Aircraft have always flown with a whining buzz due to moving parts like turbine blades, propellers, or fans over 100 years. Now a nearly silent, drone-size aircraft has been built and flown by the Massachusetts Institute of Technology (MIT) engineers with no moving parts. The light aircraft is powered by an ‘ionic wind’, which is a silent flow of ions that are produced aboard the plane generating sufficient thrust to propel the plane and maintain a steady flight.
Steven Barrett of MIT, was inspired as a child by watching Star Trek television episodes and movies by the shuttles that had no moving parts in their propulsion systems whilst flying. He wanted to find a way things could fly without having propellers and jet turbines. And, as an adult, he focused on a concept called “ionic wind.”
In a telephonic interview, Barrett stated that the new technology initiated still had less clarity on whether it could work on a large scale. And, it could take a few decades to develop such planes. The new approach may reportedly be used in drones that usually perform tasks like environmental monitoring and surveillance. As drones are usually common in urban areas, the lack of noise would be a definite advantage.
Meanwhile, the Nature paper reported the results of 10 test flights inside MIT athletic building. The 2.45 kilogramme plane with a wingspan of around 5 metres (16 feet) sailed along at around 17 kilometres per hour (11 miles per hour). And, each flight reportedly covered around 55 metres (60 yards).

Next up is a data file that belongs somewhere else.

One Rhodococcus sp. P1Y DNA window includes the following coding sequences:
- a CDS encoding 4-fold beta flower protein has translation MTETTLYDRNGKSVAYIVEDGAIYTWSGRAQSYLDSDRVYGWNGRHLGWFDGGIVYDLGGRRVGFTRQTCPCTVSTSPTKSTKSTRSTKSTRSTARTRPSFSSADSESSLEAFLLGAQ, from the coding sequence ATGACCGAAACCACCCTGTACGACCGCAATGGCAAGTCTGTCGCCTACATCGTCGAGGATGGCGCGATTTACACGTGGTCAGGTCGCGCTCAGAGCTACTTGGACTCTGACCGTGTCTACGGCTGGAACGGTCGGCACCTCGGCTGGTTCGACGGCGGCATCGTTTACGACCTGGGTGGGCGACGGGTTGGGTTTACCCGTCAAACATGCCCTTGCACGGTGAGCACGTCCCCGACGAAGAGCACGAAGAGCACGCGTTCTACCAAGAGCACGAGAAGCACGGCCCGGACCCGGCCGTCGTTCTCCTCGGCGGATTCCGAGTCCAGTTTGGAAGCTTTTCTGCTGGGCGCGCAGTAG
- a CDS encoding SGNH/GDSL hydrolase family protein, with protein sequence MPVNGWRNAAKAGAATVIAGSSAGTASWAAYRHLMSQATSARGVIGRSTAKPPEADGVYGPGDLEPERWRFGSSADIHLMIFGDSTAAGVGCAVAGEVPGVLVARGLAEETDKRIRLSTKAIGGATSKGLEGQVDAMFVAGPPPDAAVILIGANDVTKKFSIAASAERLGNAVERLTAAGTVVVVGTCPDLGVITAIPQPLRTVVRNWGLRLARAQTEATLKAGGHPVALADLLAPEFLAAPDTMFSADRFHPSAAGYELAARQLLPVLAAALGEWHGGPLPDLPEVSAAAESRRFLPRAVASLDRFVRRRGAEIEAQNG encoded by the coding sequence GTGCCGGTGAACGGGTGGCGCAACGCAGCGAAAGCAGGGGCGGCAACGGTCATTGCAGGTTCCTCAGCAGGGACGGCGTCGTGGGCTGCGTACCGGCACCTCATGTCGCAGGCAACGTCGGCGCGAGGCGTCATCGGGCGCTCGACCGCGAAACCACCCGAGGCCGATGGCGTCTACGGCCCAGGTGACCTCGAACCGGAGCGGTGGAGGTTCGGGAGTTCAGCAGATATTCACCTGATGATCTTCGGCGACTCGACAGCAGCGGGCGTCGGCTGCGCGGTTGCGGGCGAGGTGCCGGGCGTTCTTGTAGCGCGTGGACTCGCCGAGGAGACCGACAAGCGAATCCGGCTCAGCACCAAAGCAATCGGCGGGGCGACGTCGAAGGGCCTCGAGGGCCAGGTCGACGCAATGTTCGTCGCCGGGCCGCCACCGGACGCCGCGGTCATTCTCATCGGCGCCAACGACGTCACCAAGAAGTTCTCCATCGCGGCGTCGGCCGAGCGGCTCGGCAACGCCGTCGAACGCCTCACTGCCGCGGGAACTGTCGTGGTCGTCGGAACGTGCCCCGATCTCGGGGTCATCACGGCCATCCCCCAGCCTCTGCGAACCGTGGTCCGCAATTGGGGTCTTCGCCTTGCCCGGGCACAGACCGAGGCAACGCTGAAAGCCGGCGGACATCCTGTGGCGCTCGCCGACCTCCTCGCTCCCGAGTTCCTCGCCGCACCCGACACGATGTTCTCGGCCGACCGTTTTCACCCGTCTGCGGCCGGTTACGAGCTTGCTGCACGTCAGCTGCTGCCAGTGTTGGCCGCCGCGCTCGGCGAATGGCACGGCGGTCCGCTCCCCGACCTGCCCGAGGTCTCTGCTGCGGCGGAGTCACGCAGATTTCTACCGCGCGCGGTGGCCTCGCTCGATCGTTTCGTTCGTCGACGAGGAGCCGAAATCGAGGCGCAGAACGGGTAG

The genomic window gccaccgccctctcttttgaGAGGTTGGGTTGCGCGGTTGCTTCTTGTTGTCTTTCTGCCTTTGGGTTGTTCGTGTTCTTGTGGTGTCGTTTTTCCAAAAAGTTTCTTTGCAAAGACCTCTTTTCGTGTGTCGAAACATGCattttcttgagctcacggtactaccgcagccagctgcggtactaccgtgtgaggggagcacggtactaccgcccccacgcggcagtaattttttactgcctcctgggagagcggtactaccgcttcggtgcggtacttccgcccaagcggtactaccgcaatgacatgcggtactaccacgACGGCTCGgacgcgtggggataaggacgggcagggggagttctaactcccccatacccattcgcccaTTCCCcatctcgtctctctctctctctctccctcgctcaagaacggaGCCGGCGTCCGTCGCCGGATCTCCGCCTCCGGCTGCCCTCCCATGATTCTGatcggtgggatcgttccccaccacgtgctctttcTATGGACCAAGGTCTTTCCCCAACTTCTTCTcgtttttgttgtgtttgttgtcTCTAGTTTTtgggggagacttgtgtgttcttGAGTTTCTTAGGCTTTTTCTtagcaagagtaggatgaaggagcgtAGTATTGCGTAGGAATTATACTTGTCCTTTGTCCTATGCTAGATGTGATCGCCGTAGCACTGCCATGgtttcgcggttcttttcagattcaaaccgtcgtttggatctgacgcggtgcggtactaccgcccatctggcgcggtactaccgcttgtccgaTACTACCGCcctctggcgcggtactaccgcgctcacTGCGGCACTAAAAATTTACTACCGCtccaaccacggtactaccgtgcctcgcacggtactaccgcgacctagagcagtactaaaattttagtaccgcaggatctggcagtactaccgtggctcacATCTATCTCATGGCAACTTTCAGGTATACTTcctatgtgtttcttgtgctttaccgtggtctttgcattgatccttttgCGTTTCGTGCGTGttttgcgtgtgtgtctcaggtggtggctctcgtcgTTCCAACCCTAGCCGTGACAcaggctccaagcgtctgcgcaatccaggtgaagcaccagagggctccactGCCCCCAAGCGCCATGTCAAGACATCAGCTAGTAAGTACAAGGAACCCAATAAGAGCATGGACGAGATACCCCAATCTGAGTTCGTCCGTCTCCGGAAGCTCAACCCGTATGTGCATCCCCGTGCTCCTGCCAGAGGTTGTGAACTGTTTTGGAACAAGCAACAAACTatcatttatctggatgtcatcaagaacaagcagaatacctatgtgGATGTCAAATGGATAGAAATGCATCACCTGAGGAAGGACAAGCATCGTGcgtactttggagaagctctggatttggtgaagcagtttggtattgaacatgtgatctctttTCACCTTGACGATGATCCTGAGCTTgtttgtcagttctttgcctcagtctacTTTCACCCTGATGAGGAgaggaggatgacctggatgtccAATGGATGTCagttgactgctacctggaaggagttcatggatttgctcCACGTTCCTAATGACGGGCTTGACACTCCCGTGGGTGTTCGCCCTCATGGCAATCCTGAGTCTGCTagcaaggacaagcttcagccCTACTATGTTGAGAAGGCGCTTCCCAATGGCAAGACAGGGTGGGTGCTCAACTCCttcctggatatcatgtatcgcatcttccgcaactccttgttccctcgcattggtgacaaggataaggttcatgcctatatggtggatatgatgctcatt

Barett explained that the MIT airplane generated a powerful electric field involving a series of thin wires at the front of the plane. The field is said to strip electrons from air molecules, turning the molecules into positively charged particles called ions. The ions then flow toward negatively charged parts of the plane, colliding with ordinary air molecules and transferring energy to them producing a wind that is said to provide the thrust for the plane. He also explained that a similar process has been used in outer space to propel some spacecraft.
Meanwhile, Pat Anderson, a professor of aerospace engineering at the Daytona Beach, Florida, campus of Embry-Riddle Aeronautical University reiterated that he thought the MIT researchers were up to something. And, he called the results impressive. The experimental aircraft reportedly falls short of the range and endurance to serve as a valuable drone. Barett reiterated that there is still no clarity on whether the technology could be scaled up to fix that or become useful for propelling a passenger plane.